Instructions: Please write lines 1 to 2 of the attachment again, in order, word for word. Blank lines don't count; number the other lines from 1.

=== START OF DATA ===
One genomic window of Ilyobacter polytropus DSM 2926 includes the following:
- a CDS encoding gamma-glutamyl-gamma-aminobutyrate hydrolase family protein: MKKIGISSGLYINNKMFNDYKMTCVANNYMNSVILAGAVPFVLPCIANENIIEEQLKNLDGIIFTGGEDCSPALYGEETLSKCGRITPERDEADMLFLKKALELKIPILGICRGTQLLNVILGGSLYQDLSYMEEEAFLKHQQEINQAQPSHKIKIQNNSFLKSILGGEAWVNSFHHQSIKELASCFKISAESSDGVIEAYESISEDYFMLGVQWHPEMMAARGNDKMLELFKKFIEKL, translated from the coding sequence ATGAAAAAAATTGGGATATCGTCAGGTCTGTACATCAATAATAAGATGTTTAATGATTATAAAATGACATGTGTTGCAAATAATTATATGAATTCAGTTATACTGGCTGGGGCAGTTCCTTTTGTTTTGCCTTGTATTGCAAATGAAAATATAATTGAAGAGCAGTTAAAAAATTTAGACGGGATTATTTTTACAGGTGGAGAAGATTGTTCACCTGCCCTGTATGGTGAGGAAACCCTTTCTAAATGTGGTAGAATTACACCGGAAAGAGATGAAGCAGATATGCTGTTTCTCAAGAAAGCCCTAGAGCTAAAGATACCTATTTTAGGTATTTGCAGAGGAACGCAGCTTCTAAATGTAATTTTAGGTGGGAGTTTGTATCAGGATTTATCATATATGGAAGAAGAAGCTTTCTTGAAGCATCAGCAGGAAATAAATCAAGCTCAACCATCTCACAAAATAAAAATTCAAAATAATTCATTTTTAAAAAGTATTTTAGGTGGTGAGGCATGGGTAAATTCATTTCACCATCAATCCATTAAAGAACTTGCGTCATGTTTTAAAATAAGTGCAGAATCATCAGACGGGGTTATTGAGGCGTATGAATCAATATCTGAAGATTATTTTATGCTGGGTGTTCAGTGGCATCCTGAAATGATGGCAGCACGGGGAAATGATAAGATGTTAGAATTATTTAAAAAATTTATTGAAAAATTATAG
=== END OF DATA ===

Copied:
One genomic window of Ilyobacter polytropus DSM 2926 includes the following:
- a CDS encoding gamma-glutamyl-gamma-aminobutyrate hydrolase family protein: MKKIGISSGLYINNKMFNDYKMTCVANNYMNSVILAGAVPFVLPCIANENIIEEQLKNLDGIIFTGGEDCSPALYGEETLSKCGRITPERDEADMLFLKKALELKIPILGICRGTQLLNVILGGSLYQDLSYMEEEAFLKHQQEINQAQPSHKIKIQNNSFLKSILGGEAWVNSFHHQSIKELASCFKISAESSDGVIEAYESISEDYFMLGVQWHPEMMAARGNDKMLELFKKFIEKL, translated from the coding sequence ATGAAAAAAATTGGGATATCGTCAGGTCTGTACATCAATAATAAGATGTTTAATGATTATAAAATGACATGTGTTGCAAATAATTATATGAATTCAGTTATACTGGCTGGGGCAGTTCCTTTTGTTTTGCCTTGTATTGCAAATGAAAATATAATTGAAGAGCAGTTAAAAAATTTAGACGGGATTATTTTTACAGGTGGAGAAGATTGTTCACCTGCCCTGTATGGTGAGGAAACCCTTTCTAAATGTGGTAGAATTACACCGGAAAGAGATGAAGCAGATATGCTGTTTCTCAAGAAAGCCCTAGAGCTAAAGATACCTATTTTAGGTATTTGCAGAGGAACGCAGCTTCTAAATGTAATTTTAGGTGGGAGTTTGTATCAGGATTTATCATATATGGAAGAAGAAGCTTTCTTGAAGCATCAGCAGGAAATAAATCAAGCTCAACCATCTCACAAAATAAAAATTCAAAATAATTCATTTTTAAAAAGTATTTTAGGTGGTGAGGCATGGGTAAATTCATTTCACCATCAATCCATTAAAGAACTTGCGTCATGTTTTAAAATAAGTGCAGAATCATCAGACGGGGTTATTGAGGCGTATGAATCAATATCTGAAGATTATTTTATGCTGGGTGTTCAGTGGCATCCTGAAATGATGGCAGCACGGGGAAATGATAAGATGTTAGAATTATTTAAAAAATTTATTGAAAAATTATAG